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I have a linux database(MySQL) server(Dell 2950) with a 6-disk RAID 10. The default IO scheduler on it is CFQ. However, from what I have read and heard, there is no need for a scheduler like CFQ when reordering/scheduling is also done by underlying RAID controller; on the contrary since it does not account underlying RAID configuration into account performance may actually degrade with CFQ. The primary concern is to reduce CPU usage and improve throughput. Also, I have seen recommendations of using noop/deadline IO scheduler for databases primarily because of the nature of their R/W access.

So, the question is whether noop or deadline scheduler should be used instead of CFQ in these circumstances.

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What is your question? – rvdginste Apr 16 '10 at 11:00

Every workload is different. So there's not one size fits all answer to this question. To make things more complicated most of the IO Schedulers have tunables. So the best thing you can do is test with as close to real workload benchmarking as possible. Just as long as your test is repeatable it should work.

You can change IO schedulers on the fly without rebooting which makes experimenting with io schedulers easy to do. To do this use a command like this echo anticipatory | sudo tee /sys/block/sdb/queue/scheduler replacing the anticipatory with the scheduler of choice and sdb with the correct block device. You can also do echo anticipatory > /sys/block/sdb/queue/scheduler if you're logged in as root. I use the tee approach so that I can just use sudo.

Like minaev I've had a lot of luck with Deadline on busy file servers. We didn't have any database stuff as it was mostly image processing with a computing cluster. But they would saturate 2 GigE links and load up that server for 48 hours at a time.

I have also used NOOP when dealing with external RAID arrays. What I mean by external is that the RAID controller is self contained in the external chassis and the server just sees this as a SCSI drive. If the RAID controller is in the server then I think you still want to avoid NOOP. But you should be able to figure out what works best for you with some benchmarking.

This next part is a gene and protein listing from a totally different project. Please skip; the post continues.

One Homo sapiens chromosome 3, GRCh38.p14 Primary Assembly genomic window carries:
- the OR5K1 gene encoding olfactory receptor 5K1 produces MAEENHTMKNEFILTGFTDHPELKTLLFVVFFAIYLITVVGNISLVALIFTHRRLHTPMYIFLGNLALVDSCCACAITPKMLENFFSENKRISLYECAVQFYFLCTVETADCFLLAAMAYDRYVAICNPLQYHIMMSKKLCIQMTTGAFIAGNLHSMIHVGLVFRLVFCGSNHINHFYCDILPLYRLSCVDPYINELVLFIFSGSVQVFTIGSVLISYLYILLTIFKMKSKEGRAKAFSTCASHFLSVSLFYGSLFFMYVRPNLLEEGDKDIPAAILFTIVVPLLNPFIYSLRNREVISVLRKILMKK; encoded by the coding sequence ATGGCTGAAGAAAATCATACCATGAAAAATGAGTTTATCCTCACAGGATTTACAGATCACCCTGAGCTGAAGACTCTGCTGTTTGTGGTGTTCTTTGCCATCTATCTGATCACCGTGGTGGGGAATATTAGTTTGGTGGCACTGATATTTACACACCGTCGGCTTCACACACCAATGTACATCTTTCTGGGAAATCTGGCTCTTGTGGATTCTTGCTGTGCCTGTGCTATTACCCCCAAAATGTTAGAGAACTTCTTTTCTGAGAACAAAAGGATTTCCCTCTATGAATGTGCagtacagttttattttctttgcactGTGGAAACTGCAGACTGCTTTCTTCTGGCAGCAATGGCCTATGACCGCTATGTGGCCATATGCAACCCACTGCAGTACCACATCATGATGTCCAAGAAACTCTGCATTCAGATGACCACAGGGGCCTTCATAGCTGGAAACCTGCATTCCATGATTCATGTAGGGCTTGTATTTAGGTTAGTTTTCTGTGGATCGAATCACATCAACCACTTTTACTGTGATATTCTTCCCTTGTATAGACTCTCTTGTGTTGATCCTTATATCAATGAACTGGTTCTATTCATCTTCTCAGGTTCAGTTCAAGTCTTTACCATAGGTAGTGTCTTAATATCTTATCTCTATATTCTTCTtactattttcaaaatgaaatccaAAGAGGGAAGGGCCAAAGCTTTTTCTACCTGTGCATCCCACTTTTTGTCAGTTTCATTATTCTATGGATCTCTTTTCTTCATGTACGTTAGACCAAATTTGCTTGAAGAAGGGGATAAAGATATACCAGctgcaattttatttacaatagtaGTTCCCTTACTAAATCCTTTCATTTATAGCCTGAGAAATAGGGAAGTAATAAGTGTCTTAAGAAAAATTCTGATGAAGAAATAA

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Just a word of caution. You can change the scheduler on the fly, but I had servers freeze when I changed it. They where fairly busy when I switched scheduler and it was some time ago, so it may not be entirely relevant today. – Dan Andreatta Apr 16 '10 at 14:39
@Dan Andreatta Good word of caution. I've never run into that myself even while the server was spitting out a couple hundred MB/s but the kernel is always changing and each distro have their own sets of patches they apply to it. So it's quite possible that issue was limited to a certain kernel version or set of distro patches. In any case hopefully that problem has been resolved. – 3dinfluence Apr 16 '10 at 14:51
Regarding the benchmarking - I tried out sysbench and bonnie++. Bonnie++ turned out to be better. Are there any better disk benchmarks out there which can stress CPU and disk throughput. – Raghu Apr 16 '10 at 18:22
You'll probably want to run some sort of MySQL benchmark since that's your primary purpose. But ideally you'd want some sort of load generator that matches the production workload. – 3dinfluence Apr 16 '10 at 18:53
Also note that Anticipatory is not within the latest kernels. Your choices in 2.6.33 are CFQ, noop and Deadline. – deleted Apr 16 '10 at 22:15

Not sure if it helps, but here's an interesting article from Red Hat Magazine: "Choosing an I/O Scheduler for Red Hat® Enterprise Linux® 4 and the 2.6 Kernel". I usually set the scheduler to deadline and it works OK on my servers, but I have to admit I have no figures that would prove that deadline is really better.

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